Oklahoma Christian School’s Tanner Holliman finally received an All-State invitation from the Oklahoma Baseball Coaches Association on Thursday. Holliman was successful in hitting in more than half of his at-bats, while reaching base in 60% of his appearances. 

The Oklahoma Baseball Coaches association last year said they wanted the best playing in the All State games this season. 

So, where were Tanner Holliman and Calyn Halvorson’s initial invitations?

The organization broke away from the traditional Oklahoma Coaches Association selections this season, under the guise of getting the state’s top players participating in the All State games. They even moved the dates up an entire month in hopes of snagging one last look before the athletes scatter to their respective colleges. 

The sentiment is respected. Who doesn’t want to see a few extra at-bats from their favorite high school athletes? But, the execution was poor. 

Oklahoma’s private schools are used to being the scape-goats. When they win it all, public schools complain about unfair classification and participation standards. When they win just a little, they’re constantly overlooked on the weekly rankings that become important come playoff seeding time, making for tougher sledding through postseason play. 

But, this month, the coaches in charge of selection for the inaugural OBCA All State rosters took it one unacceptable step forward: From disrespecting the school, to disrespecting deserving athletes. 

What if I told you an alternate selection would have led the infield in batting average production if he were selected to the roster? Now, what If I told you he would have had the best average on the team?

Pretty egregious to leave Tanner Holliman’s .507 average off then, huh. And that’s before we mention his six home runs and his .937 fielder’s average. 

To make things worse, the selection committee decided not only that they weren’t initially interested in Holliman’s potential team-leading average, but also they weren’t interested in OCS’s talented shortstop, Calyn Halvorson, either. 

Halvorson’s selection would have been second for the infield in batting average (.441). Outside of the average, Halvorson fielded at a .967 clip, committing only two errors on the year. Combined, the Halvorson-Holliman pair recorded only six fielding errors this season. The team’s selection at middle infield, Cody Carlton and Jack Kiker, recorded five each. 

Surely they produced offensively, though? Well, not to the level of Edmond’s two 3A stars. 

Kiker and Calrton each hit a mirrored .404 average on the year. That’s over an entire tenth of a percent behind Holliman and half of a tenth behind Halvorson.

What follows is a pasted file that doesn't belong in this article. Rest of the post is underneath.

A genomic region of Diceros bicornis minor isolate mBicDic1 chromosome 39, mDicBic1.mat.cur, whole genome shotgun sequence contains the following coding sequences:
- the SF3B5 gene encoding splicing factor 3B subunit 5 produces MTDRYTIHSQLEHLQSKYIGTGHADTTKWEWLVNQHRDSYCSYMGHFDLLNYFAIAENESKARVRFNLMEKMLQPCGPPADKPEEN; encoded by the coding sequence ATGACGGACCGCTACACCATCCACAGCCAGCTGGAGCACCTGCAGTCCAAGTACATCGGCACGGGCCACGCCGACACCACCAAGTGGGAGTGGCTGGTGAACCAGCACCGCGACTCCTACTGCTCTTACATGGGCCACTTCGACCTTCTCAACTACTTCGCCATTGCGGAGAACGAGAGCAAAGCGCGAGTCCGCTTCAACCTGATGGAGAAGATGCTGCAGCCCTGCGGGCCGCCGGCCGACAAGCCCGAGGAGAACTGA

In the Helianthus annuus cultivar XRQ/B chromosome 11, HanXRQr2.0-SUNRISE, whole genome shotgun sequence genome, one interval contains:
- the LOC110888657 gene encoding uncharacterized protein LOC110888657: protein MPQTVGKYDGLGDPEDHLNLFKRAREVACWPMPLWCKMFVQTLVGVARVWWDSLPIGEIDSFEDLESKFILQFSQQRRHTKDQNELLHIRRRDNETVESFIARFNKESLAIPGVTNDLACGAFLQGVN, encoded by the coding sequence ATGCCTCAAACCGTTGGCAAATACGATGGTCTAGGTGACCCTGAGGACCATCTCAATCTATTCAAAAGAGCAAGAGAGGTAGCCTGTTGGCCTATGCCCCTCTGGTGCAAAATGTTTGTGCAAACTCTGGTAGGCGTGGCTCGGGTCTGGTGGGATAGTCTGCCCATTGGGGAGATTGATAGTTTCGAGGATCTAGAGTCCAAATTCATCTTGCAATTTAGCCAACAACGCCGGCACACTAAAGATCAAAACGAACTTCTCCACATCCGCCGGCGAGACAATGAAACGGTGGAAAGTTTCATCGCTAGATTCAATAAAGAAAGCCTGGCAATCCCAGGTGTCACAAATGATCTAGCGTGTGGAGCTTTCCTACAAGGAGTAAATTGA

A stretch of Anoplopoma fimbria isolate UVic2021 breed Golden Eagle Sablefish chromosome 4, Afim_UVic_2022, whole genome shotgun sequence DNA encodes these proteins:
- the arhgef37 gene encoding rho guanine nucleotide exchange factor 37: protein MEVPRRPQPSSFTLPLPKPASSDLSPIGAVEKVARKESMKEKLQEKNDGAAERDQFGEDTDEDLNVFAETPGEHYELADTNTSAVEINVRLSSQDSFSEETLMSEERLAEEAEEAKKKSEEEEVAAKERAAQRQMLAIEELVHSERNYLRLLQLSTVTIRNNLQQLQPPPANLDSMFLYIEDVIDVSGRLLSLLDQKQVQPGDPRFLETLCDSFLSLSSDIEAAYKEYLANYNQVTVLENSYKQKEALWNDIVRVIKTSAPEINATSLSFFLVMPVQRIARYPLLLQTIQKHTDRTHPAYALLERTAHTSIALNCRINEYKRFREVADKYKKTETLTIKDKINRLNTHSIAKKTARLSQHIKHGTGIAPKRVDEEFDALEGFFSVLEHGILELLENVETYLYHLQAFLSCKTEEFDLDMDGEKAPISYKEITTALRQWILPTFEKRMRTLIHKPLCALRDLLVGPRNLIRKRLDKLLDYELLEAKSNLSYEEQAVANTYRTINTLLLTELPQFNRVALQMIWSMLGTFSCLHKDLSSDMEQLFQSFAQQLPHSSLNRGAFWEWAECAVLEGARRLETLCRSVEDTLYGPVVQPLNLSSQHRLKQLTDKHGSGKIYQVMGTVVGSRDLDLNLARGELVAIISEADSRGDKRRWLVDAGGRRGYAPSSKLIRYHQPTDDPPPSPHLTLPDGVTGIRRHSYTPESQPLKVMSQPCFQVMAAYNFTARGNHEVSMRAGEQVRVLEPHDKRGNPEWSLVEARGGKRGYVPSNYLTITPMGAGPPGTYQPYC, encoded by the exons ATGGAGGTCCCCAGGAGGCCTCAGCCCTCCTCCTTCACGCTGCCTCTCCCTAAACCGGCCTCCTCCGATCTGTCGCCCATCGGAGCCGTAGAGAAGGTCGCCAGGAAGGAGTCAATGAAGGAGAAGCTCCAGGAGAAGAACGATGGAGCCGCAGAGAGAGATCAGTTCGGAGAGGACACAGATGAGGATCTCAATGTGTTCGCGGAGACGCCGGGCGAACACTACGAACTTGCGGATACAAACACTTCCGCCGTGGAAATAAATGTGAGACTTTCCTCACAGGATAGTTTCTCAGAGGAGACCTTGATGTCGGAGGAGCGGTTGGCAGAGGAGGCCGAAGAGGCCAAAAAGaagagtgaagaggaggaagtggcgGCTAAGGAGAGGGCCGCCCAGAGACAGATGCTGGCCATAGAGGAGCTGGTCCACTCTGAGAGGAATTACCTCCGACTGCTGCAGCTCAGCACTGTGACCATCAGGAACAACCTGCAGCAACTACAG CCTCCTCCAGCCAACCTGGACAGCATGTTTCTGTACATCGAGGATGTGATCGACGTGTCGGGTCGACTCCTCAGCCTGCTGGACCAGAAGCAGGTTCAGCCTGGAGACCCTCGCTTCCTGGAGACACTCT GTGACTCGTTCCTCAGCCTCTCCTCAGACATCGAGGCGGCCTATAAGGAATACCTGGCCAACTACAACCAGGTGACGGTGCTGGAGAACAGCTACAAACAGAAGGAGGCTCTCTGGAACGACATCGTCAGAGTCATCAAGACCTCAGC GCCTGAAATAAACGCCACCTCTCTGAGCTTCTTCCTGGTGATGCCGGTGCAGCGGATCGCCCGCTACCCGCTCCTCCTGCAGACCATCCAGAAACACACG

Please, regal me in how we’re selecting the best players possible.

Kiker did tie Halvorson in RBIs — albeit in more games played — but Carlton was only responsible for 23 runs this season. Fourteen were off his bat, and he only crossed home himself nine times on the year. 

It gets worse: Not even did either of the deserving pair grab an infield nod. Neither were selected as a utility player or designated hitter. Those selections went to Marlow’s Houston Davis (who batted .396) and Newcastle’s Gage Nennis. Nennis out-legged Halvorson’s average, but again couldn’t clip at the same speed Holliman swung this year. 

You’d think if he had the highest average on the team, he’d at least get nodded in at the one spot made for the best batter on the team. 

But the selection coaches showed they either couldn’t — or wouldn’t — extrapolate from the data. The latter is most likely, especially after looking at the catcher selection. 

There sits Kingfisher’s Logan Rutledge. Rutledge batted .299 on the year, and he struck out 33 times. Halvorson and Holliman stuck out a combined 17 times. Catchers have never been expected to heavily carry offensive loads, but when it’s the choice between one athlete batting over .500 and another near .450, or a batter that strikes out double the amount of times as the two snubbed athletes combined, then maybe we should start slapping the gear on someone else. 

Did I mention Rutledge’s coach, Kingfisher head coach Stand Blundell, was on the selection committee?

One of the best things in the world of sports is snubs. And, frankly, snubs happen each and every year. Without snubs we wouldn’t have Damian Lillard. If Durant never snubs Westbrook, he never elevates his game to averaging double-digit assists three years running.

Even now, we snub kids on All Edmond selections. Not intentionally, but they happen. You can almost always feel it. Look at a team fighting between the top-5 and top-10 with a handful of talented athletes and someone is getting either bumped down or left off entirely. It’s not ever fair, but it’s how it happens. 

But our selections — as I believe most other people who are in position to make selections like this — are always based off the most data available. Instead, the OBCA selection crew ignored the data and neglected to select the best kids available for the team. 

As of this week half of the equation has been fixed. Holliman was selected to the team on Tuesday of this week, after an unidentified athlete selected not to compete in the early June game against the Middle East team. 

But, Holliman and Halvorson’s initial snubs were only two of three egregious and disrespectful overlooks. Blanchard’s Jace Beck still wasn’t selected to the team for a pitching position. Beck won 12 of his 14 pitching appearances this season. He threw a .99 earned run average through those 12 games, notched a save, and didn’t lose a contest on the year. He was left out, too. 

If it’s going to be about selecting the best athletes for play — and Halvorson and Beck are still found lacking invitations to early June’s All State games in Enid next month — then the selection committee has shown they lack the ability and discrepancy to disregard personal biases and select the teams accurately.